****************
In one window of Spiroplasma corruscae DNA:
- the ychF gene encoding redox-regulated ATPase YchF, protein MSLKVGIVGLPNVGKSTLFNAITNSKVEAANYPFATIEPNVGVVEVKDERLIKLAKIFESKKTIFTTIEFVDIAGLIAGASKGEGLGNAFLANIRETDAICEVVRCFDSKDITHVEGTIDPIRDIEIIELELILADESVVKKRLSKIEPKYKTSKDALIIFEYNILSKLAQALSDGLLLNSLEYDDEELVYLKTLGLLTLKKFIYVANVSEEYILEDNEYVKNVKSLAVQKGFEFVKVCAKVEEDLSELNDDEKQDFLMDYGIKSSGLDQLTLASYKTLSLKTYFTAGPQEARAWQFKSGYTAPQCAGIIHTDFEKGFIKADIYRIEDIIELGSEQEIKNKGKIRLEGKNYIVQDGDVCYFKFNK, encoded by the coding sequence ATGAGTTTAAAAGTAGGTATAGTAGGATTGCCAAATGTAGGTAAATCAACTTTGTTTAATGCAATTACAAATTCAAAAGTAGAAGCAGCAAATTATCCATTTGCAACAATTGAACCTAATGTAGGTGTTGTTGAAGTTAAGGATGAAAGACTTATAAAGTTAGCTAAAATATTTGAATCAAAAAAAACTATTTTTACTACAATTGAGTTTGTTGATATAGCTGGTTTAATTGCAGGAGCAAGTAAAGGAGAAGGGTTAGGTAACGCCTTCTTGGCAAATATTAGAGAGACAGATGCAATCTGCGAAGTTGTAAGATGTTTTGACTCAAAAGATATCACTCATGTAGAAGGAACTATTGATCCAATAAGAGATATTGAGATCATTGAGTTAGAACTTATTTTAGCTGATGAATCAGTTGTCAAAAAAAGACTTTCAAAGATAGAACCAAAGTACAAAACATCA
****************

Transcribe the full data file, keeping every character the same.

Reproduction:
In one window of Spiroplasma corruscae DNA:
- the ychF gene encoding redox-regulated ATPase YchF, protein MSLKVGIVGLPNVGKSTLFNAITNSKVEAANYPFATIEPNVGVVEVKDERLIKLAKIFESKKTIFTTIEFVDIAGLIAGASKGEGLGNAFLANIRETDAICEVVRCFDSKDITHVEGTIDPIRDIEIIELELILADESVVKKRLSKIEPKYKTSKDALIIFEYNILSKLAQALSDGLLLNSLEYDDEELVYLKTLGLLTLKKFIYVANVSEEYILEDNEYVKNVKSLAVQKGFEFVKVCAKVEEDLSELNDDEKQDFLMDYGIKSSGLDQLTLASYKTLSLKTYFTAGPQEARAWQFKSGYTAPQCAGIIHTDFEKGFIKADIYRIEDIIELGSEQEIKNKGKIRLEGKNYIVQDGDVCYFKFNK, encoded by the coding sequence ATGAGTTTAAAAGTAGGTATAGTAGGATTGCCAAATGTAGGTAAATCAACTTTGTTTAATGCAATTACAAATTCAAAAGTAGAAGCAGCAAATTATCCATTTGCAACAATTGAACCTAATGTAGGTGTTGTTGAAGTTAAGGATGAAAGACTTATAAAGTTAGCTAAAATATTTGAATCAAAAAAAACTATTTTTACTACAATTGAGTTTGTTGATATAGCTGGTTTAATTGCAGGAGCAAGTAAAGGAGAAGGGTTAGGTAACGCCTTCTTGGCAAATATTAGAGAGACAGATGCAATCTGCGAAGTTGTAAGATGTTTTGACTCAAAAGATATCACTCATGTAGAAGGAACTATTGATCCAATAAGAGATATTGAGATCATTGAGTTAGAACTTATTTTAGCTGATGAATCAGTTGTCAAAAAAAGACTTTCAAAGATAGAACCAAAGTACAAAACATCA